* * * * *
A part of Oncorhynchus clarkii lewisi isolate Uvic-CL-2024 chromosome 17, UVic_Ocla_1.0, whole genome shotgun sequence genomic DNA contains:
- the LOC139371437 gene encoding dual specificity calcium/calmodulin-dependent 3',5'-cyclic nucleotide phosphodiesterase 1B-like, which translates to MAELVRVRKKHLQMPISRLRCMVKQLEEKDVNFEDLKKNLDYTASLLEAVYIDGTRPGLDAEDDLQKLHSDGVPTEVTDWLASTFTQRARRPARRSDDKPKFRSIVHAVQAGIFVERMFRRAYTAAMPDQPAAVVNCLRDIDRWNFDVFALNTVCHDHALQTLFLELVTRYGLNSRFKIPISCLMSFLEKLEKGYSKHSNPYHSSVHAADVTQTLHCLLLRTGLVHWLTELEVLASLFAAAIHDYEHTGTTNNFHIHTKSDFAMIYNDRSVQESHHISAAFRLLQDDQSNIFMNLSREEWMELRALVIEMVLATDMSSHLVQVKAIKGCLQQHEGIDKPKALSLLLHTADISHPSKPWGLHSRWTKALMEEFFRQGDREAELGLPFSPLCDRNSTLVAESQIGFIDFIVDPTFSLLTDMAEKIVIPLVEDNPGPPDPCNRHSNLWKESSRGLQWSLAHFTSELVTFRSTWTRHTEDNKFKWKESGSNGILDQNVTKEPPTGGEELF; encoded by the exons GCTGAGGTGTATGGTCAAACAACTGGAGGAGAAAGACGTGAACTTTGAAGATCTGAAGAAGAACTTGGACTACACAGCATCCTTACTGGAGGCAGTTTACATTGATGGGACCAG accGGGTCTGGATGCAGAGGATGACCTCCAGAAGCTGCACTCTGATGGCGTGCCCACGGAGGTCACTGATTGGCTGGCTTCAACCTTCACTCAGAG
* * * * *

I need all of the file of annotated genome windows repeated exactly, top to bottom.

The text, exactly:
A part of Oncorhynchus clarkii lewisi isolate Uvic-CL-2024 chromosome 17, UVic_Ocla_1.0, whole genome shotgun sequence genomic DNA contains:
- the LOC139371437 gene encoding dual specificity calcium/calmodulin-dependent 3',5'-cyclic nucleotide phosphodiesterase 1B-like, which translates to MAELVRVRKKHLQMPISRLRCMVKQLEEKDVNFEDLKKNLDYTASLLEAVYIDGTRPGLDAEDDLQKLHSDGVPTEVTDWLASTFTQRARRPARRSDDKPKFRSIVHAVQAGIFVERMFRRAYTAAMPDQPAAVVNCLRDIDRWNFDVFALNTVCHDHALQTLFLELVTRYGLNSRFKIPISCLMSFLEKLEKGYSKHSNPYHSSVHAADVTQTLHCLLLRTGLVHWLTELEVLASLFAAAIHDYEHTGTTNNFHIHTKSDFAMIYNDRSVQESHHISAAFRLLQDDQSNIFMNLSREEWMELRALVIEMVLATDMSSHLVQVKAIKGCLQQHEGIDKPKALSLLLHTADISHPSKPWGLHSRWTKALMEEFFRQGDREAELGLPFSPLCDRNSTLVAESQIGFIDFIVDPTFSLLTDMAEKIVIPLVEDNPGPPDPCNRHSNLWKESSRGLQWSLAHFTSELVTFRSTWTRHTEDNKFKWKESGSNGILDQNVTKEPPTGGEELF; encoded by the exons GCTGAGGTGTATGGTCAAACAACTGGAGGAGAAAGACGTGAACTTTGAAGATCTGAAGAAGAACTTGGACTACACAGCATCCTTACTGGAGGCAGTTTACATTGATGGGACCAG accGGGTCTGGATGCAGAGGATGACCTCCAGAAGCTGCACTCTGATGGCGTGCCCACGGAGGTCACTGATTGGCTGGCTTCAACCTTCACTCAGAG